Jeremy: There’s an interaction we have going on that you can’t really get if you’re a DJ or even if there are two DJs. They’re never really bouncing back and forth. You see the two of us playing, sweating and feeding off each other as a full band would.

What goes into making Big Gigantic music?

Dominic: It’s different for every track. Sometimes we’ll start with a little vocal sample that we’ll work the track around. Or maybe it’s drumbeat or bass line. A lot of times I’ll be like, “I want to make a song with… this feeling. And you start with some chords that sort of go in that direction. There’s a lot of different ways to start but I try to find new ways to begin working a tune out so that it gives a little more variety to the songs and they’re not the same songs over and over again.

Jeremy: There’s some tunes with samples in them. If we do a remix, there’s a little sample, but I think most of the stuff is like crafting a certain kick drum tone or snare tone. He’s making it from scratch most of the time.

Dominic. I jam a lot to the stuff until I find something I really like. We’re a little more into the songwriting area than most DJs and producers. We have a lot of tunes that are sort of like intro, kind of a verse section breakdown into a chorus. Probably 95 percent all instrumental stuff.

What about the other instruments played on your songs? Do you play the instruments yourself, bring in session people or sample other recordings?

Dominic: I play that stuff. I’ll be like, “Okay, I’m going to jam this keyboard part until I find a keyboard part I like.” When I have a chorus I’ll sit there either with my saxophone or some lead tone and play melodies for five hours until I find something that resonates with me.

Generally speaking, how long does the creation process take before you finally have a track?

Dominic: Sometimes it happens quickly and sometimes it takes forever. It’s really hard to say. Anywhere from a week or so. That’s mixing it all and getting everything sounding really good. About a week to three weeks.

Jeremy, as a drummer, do you sometimes find rhythm in everyday occurrences, like traffic noises or other sounds you might encounter and think you might be able to use it in a track?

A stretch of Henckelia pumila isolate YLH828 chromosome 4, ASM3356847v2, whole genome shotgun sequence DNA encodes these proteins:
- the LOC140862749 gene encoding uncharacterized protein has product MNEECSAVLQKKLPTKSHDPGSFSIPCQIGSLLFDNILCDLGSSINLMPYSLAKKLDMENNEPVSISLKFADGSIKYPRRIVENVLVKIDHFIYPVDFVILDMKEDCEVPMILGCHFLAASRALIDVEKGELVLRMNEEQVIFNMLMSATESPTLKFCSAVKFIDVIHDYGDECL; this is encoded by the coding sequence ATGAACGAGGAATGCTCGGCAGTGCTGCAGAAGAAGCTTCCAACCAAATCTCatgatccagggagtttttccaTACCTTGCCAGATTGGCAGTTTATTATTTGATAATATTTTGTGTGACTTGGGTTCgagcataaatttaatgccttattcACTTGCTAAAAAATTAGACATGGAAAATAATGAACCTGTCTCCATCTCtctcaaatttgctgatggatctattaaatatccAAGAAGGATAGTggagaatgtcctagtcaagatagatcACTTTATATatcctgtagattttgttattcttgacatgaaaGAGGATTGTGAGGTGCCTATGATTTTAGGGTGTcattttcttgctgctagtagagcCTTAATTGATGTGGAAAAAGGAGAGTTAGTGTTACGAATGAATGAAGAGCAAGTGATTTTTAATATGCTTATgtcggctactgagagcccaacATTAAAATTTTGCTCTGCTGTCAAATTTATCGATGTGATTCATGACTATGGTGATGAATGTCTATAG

Jeremy: Dom does the majority of the producing. We’re always talking different ideas back and forth to each other, but I know he’s grabbing from life in general. It’s not just a musical thing with him, it’s coming from everywhere. As he said, sometimes he’ll write a song for a feeling, an emotional thing or whatever. You could say we grab from everything, every kind of noise. It’s not just music-related.

There’s definitely rhythm to everything. You’re pumping gas and you hear the rhythm. Everything has some kind of rhythm to it.

Dominic: I always get this mental imagery. I don’t know if you’ve ever seen that Bjork movie, “Dancer In The Dark.” She’d be working in a factory or something. There’s regular factory background sounds and it will turn into this whole musical number. Lots of times you’ll be sitting there and you hear this “tik, tik… tik, tik, tik, tik.” And before you know it you’re singing something over it. And in your head it turns into this big musical number.

When you’re playing live in front of an audience, are drums and sax the only instruments you’re playing?

Jeremy: [Dom] is playing keys. A lot of it is harmonies to what is already there so it sounds like there’s more than just two people.

Dominic: And I do DJ stuff like mixing the tracks, cueing different sections and doing effects as a DJ would do. It is an intense thing live. I’m pretty much jogging and playing sax for however long our set is. It’s a little tiring. If I’m playing it for the whole time, I take a little break and then DJ a track, make that track go into another track, say, where I’m playing sax again. There’s a bit of DJing and things going on with the live instruments.

Jeremy: There’s a lot of interaction with the two of us and Dom calling to go to another section as he would in a band. We’re going to build this up and then go into this next section. We have this kind of silent, whatever, kinetic thing between the two of us where we look at each other and it’s just like “Al right, here we go. Here’s the next part.” There’s a lot of that stuff happening. It’s not just the two of us playing over the music. We’re going to bounce over here, and then we’ll bounce over here and then we’re going to do this section for this line. It’s orchestrated more like a band is.

Dominic: We cue each other. We set up cues to set up cues to set up cues.